The Moon was full on Jan. 28. The Moon reached the last quarter point on Feb. 4. The new Moon is Feb. 12.
Mercury has vanished into the solar glare and will not be visible again until later in the month.
Venus is a bright object, but it is not observable this month because it is in superior conjunction with the Sun, which is much brighter.
Venus will emerge from the twilight late this month, but will be difficult to see until mid-late March.
Mars will not be an easy object to observe low in the southwestern evening sky.
Jupiter will remain in our evening sky until late spring when it will set with the Sun.
Jupiter will be in the western sky throughout most of the evening. You can observe Jupiter’s apparent brightness diminish during the next few months as its distance from Earth increases.
Saturn is high in the eastern evening sky and will set in the pre-dawn western sky. Saturn resides in Taurus the Bull.
You don’t have to be a seasoned stargazer to realize that the sky doesn’t become dark right after sunset. There is a period of time between the time the sun sets and the onset of darkness: a period known as twilight.
We tend to associate twilight with an array of different colors: tangerine streaks blended with swaths of deep red and violet. As well as following sunset, twilight also precedes sunrise.
Twilight passes through three different phases each evening and in the pre-dawn. After sunset, we immediately have civil twilight which is followed by nautical twilight. Nautical twilight precedes astronomical twilight.
Before we offer the technical definition of each phase, we’ll give you a way to associate each phase with different observations: civil twilight is when the sky is ablaze with color; nautical twilight is when you start to see the brightest stars; astronomical twilight is when the fainter stars appear.
You’d be hard pressed to distinguish between the astronomical twilight and deep night.
To understand why twilight has three phases, we need to explain why our sky has a twilight period at all. Twilight is caused by the scattering of sunlight by the upper atmosphere. During the day, this scattering gives us a crisp blue sky. Yet, when the Sun is below the horizon, this scattering produces different colors because the light is passing through a greater amount of atmosphere.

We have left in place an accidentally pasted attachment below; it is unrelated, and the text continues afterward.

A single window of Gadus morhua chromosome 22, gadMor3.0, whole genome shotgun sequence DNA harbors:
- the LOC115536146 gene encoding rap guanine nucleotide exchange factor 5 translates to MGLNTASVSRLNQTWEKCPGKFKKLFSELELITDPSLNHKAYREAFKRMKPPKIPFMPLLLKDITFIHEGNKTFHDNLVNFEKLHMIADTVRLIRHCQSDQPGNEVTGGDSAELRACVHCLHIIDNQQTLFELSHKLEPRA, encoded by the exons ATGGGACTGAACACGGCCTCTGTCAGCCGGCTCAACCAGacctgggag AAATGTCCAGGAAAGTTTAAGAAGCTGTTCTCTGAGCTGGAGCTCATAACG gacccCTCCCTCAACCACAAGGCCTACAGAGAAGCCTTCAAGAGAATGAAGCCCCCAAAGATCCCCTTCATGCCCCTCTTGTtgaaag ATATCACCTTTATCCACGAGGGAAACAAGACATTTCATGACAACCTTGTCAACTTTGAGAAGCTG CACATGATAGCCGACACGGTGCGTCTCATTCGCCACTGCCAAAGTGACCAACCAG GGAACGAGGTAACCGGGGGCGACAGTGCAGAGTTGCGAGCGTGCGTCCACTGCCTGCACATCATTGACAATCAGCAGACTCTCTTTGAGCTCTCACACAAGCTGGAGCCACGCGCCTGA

The Sun’s light can be reflected by our atmosphere if our parent star is within 18 degrees of either horizon. The coloration of this scattering is most distinct when the Sun is within 6 degrees of the horizon. Thus, Civil twilight is defined as the time period when the Sun is within six degrees of the horizon (prior to sunrise and after sunset)
During this phase, car headlights, building lights, street lights come on: it is the phase that most directly affects our civil society, hence the term “civil twilight.”
When the Sun is between 6 to 12 degrees from the horizon, the sky darkens enough to allow us to see the brightest stars. The brightest stars are the ones most often used in celestial navigation.
When celestial navigators use night sky objects to ascertain their location, they need to perform their calculations during this phase.
During nautical twilight, the horizon is still visible, enabling the navigators to calculate the angular distance of planets and bright stars from the horizon line.
Astronomical twilight is the phase when the rest of the stars appear: Astronomical twilight is the period when the Sun is between 12 to 18 degrees away from the horizon. At this distance, light scattering still occurs, but to a far lesser degree.
After the Sun is 18 degrees away from the horizon, any light scattering is negligible.
The duration of twilight is a function of your latitude and the Sun’s declination (position relative to the celestial equator: it is highest on the summer solstice; lowest on the winter solstice).
Thus, the twilight duration changes from night to night.
However, as a rough rule of thumb, you can assume that each phase will last about half an hour. The Earth turns 15 degrees an hour: 6 degrees equals 24 minutes.
This rough approximation breaks apart as you venture near the Arctic or Antarctic Circles.